(Closed) Is 11 years just too long?

posted 2 months ago in Waiting
Post # 17
Member
598 posts
Busy bee
  • Wedding: December 1969

You’re not his one.

My nephew met his one at 11 years old. He knew it by 10th grade and asked her their second year in college. She was his one and he wasn’t letting her get away.

Every man I know, who drags his feet with commitment, is because they think something better MIGHT come along so they don’t want to settle.  They also don’t want to be alone so they’re perfectly fine with a status quo girlfriend.  

He probably cried because he knows this could be the beginning of the end and he doesn’t want to be alone and doesn’t want to figure out if you’re good enough to settle with. He wants you to be perfectly happy with what he’s happy with because he doesn’t want to deal with the guilt and drama of making you miserable.

Post # 18
Member
119 posts
Blushing bee

He says you’re “devaluing” the relationship, but it seems HE’s the one who doesn’t value the legal and social commitment of marriage.

I understand that 11 years doesn’t seem so long when you started as teens. But everyone I know who married their high school sweetheart did so after about 6-8 years together (around age 23-25).

He doesn’t want what you want.

Post # 20
Member
5876 posts
Bee Keeper
  • Wedding: September 2016

It sounds like you and your guy are at different points in your lives. And justifiably so. Like it or not, women have to be practical about timelines and biological clocks if they want to have children. Your guy can fart around for another 20 years and still make a couple kids. That’s much less likely for you.

Also, you deserve to be with someone who is thrilled to share his life with you, not (possibly) taking the default option because you’ve been around for so long. Relationships and commitments are a choice at a certain point and the fact that he wants you to guarantee that the two of you won’t get divorced makes me think HE isn’t sure he wants to marry you. But he’s too chickenshit to just say that.

And someone who goes through life not putting themselves out there and just going along with whatever is happening or what they’re forced to do is not someone who is mature and making conscious and authentic choices for their lives.

Personally, I would start preparing myself to depart from this relationship. If nothing else, the two of you need to be in a new era of relationship before marriage becomes a viable option. My husband and I have had several different and distinct eras in our 12 year relationship. The one we were in when we first got together would not have made for a good marriage. We didn’t get married until we had built a “marriage relationship”. Then the wedding was just a ceremony to celebrate the growth and lessons we’d learned to get there.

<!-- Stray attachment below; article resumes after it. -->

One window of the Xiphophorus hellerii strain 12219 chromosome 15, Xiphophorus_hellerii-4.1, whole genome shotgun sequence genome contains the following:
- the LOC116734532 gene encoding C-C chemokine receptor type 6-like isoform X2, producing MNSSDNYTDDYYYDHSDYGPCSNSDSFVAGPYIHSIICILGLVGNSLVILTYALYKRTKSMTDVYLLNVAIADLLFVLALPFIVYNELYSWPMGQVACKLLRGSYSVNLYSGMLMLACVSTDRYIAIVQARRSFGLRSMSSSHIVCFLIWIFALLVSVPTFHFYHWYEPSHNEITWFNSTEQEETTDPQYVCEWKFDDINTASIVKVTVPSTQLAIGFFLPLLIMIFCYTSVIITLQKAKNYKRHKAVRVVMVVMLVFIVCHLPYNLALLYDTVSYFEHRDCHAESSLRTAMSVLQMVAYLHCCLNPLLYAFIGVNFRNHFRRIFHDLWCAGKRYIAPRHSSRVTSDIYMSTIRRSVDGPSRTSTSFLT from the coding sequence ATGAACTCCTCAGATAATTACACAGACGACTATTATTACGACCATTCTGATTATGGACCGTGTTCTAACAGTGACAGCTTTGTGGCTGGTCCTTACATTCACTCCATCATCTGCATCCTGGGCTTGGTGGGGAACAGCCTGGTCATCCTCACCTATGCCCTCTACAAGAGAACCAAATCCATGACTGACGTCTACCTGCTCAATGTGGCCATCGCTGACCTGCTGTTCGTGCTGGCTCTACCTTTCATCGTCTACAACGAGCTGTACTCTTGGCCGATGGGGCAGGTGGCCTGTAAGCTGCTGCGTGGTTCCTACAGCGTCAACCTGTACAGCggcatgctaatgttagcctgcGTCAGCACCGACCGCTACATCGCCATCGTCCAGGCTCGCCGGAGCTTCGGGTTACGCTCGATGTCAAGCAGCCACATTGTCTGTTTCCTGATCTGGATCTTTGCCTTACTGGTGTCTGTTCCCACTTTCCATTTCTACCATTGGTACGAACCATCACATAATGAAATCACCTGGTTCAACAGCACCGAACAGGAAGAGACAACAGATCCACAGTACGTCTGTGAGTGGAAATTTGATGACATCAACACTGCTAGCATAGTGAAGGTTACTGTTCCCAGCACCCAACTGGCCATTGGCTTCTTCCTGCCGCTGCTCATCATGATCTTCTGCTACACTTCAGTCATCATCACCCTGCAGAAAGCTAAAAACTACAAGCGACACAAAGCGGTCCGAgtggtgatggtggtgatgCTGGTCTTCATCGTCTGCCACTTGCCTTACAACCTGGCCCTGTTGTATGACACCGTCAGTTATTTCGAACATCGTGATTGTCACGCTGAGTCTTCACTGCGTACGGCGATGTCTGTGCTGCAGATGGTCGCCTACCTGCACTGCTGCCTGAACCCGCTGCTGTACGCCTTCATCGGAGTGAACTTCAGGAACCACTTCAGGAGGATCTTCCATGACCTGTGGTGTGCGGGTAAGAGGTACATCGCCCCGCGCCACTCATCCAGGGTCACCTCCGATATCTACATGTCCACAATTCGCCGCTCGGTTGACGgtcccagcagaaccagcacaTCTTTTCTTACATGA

Good luck with your counseling session! 

Post # 21
Member
119 posts
Blushing bee

backwardsandinheels :  Is this with a known therapist that you or he have been seeing regularly?

If not, he is still gaslighting you by suggesting you have issues or “need help.”

This is his problem. You aren’t crazy, you’re responding to the shitty way he’s treated you. Good luck and be careful of more manipulation.

Post # 22
Member
1435 posts
Bumble bee
  • Wedding: October 2018

I think you actually nailed it in several updates.  He’s comfortable with the way things are but at the same time he wants to keep his options open.

Also, he’d be right on one point….you’ll never get divorced if you never get married.  As I see it the only one who needs to act is you OP.  You need to decide what it is you really want and then act on those best interests.

Good luck on your counseling session….I don’t think it will change much.  He’s hoping it will buy him more time.  And in the future, don’t fall for the deflection tears okay?

Post # 24
Member
9466 posts
Buzzing Beekeeper
  • Wedding: August 2016

I got the constant, when is he proposing questions all the time too.  It drove me up the wall because really it was no one else’s business when we decided to get married and why not just let us live our lives?

But the thing is at 11 years even if you don’t want to tell anyone else you should have some idea of what the answer to that question is and you don’t. You should be an active participant in your own life but right now you’re letting him have all the control.

I hope you can find some answers in your therapy session but I also think you should give the advice you’ve gotten here some serious consideration. 

Post # 25
Member
598 posts
Busy bee
  • Wedding: December 1969

Oh his own therapist?  He could be using her as a way to tell you something he can’t tell you himself and his therapist will automatically be more protective towards him because she’s not your therapist.  Careful